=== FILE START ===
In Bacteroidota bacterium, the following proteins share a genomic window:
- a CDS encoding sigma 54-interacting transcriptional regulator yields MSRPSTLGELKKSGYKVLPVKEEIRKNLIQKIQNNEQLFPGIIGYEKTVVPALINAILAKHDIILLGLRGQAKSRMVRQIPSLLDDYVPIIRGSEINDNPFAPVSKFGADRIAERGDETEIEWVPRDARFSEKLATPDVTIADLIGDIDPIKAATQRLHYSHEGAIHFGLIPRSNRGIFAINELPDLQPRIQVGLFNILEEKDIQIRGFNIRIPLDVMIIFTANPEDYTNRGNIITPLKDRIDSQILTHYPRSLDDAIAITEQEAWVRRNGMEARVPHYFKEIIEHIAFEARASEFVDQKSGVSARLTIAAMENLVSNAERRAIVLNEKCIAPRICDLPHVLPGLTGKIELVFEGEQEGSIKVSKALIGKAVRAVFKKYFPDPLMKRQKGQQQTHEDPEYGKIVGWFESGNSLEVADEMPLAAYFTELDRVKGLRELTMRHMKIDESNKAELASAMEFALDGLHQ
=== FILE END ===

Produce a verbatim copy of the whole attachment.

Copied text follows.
In Bacteroidota bacterium, the following proteins share a genomic window:
- a CDS encoding sigma 54-interacting transcriptional regulator yields MSRPSTLGELKKSGYKVLPVKEEIRKNLIQKIQNNEQLFPGIIGYEKTVVPALINAILAKHDIILLGLRGQAKSRMVRQIPSLLDDYVPIIRGSEINDNPFAPVSKFGADRIAERGDETEIEWVPRDARFSEKLATPDVTIADLIGDIDPIKAATQRLHYSHEGAIHFGLIPRSNRGIFAINELPDLQPRIQVGLFNILEEKDIQIRGFNIRIPLDVMIIFTANPEDYTNRGNIITPLKDRIDSQILTHYPRSLDDAIAITEQEAWVRRNGMEARVPHYFKEIIEHIAFEARASEFVDQKSGVSARLTIAAMENLVSNAERRAIVLNEKCIAPRICDLPHVLPGLTGKIELVFEGEQEGSIKVSKALIGKAVRAVFKKYFPDPLMKRQKGQQQTHEDPEYGKIVGWFESGNSLEVADEMPLAAYFTELDRVKGLRELTMRHMKIDESNKAELASAMEFALDGLHQ